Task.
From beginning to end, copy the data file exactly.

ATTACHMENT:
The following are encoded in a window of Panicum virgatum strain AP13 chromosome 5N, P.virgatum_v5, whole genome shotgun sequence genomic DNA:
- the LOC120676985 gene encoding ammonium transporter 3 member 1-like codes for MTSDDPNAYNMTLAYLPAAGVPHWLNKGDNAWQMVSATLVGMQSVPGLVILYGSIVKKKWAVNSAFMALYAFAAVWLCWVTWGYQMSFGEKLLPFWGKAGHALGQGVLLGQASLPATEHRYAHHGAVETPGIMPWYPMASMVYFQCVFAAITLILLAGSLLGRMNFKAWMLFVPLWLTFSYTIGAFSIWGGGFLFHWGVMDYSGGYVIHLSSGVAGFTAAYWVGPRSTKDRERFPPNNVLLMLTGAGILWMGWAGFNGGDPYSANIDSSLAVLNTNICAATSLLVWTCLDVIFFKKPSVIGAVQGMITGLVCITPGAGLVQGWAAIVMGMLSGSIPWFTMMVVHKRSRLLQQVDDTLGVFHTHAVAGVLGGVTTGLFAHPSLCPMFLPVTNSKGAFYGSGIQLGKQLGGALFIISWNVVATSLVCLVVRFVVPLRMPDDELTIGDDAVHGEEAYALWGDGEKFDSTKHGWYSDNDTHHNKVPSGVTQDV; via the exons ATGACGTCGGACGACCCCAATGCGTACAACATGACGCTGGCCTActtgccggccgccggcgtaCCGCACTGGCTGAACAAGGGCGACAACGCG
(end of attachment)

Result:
The following are encoded in a window of Panicum virgatum strain AP13 chromosome 5N, P.virgatum_v5, whole genome shotgun sequence genomic DNA:
- the LOC120676985 gene encoding ammonium transporter 3 member 1-like codes for MTSDDPNAYNMTLAYLPAAGVPHWLNKGDNAWQMVSATLVGMQSVPGLVILYGSIVKKKWAVNSAFMALYAFAAVWLCWVTWGYQMSFGEKLLPFWGKAGHALGQGVLLGQASLPATEHRYAHHGAVETPGIMPWYPMASMVYFQCVFAAITLILLAGSLLGRMNFKAWMLFVPLWLTFSYTIGAFSIWGGGFLFHWGVMDYSGGYVIHLSSGVAGFTAAYWVGPRSTKDRERFPPNNVLLMLTGAGILWMGWAGFNGGDPYSANIDSSLAVLNTNICAATSLLVWTCLDVIFFKKPSVIGAVQGMITGLVCITPGAGLVQGWAAIVMGMLSGSIPWFTMMVVHKRSRLLQQVDDTLGVFHTHAVAGVLGGVTTGLFAHPSLCPMFLPVTNSKGAFYGSGIQLGKQLGGALFIISWNVVATSLVCLVVRFVVPLRMPDDELTIGDDAVHGEEAYALWGDGEKFDSTKHGWYSDNDTHHNKVPSGVTQDV; via the exons ATGACGTCGGACGACCCCAATGCGTACAACATGACGCTGGCCTActtgccggccgccggcgtaCCGCACTGGCTGAACAAGGGCGACAACGCG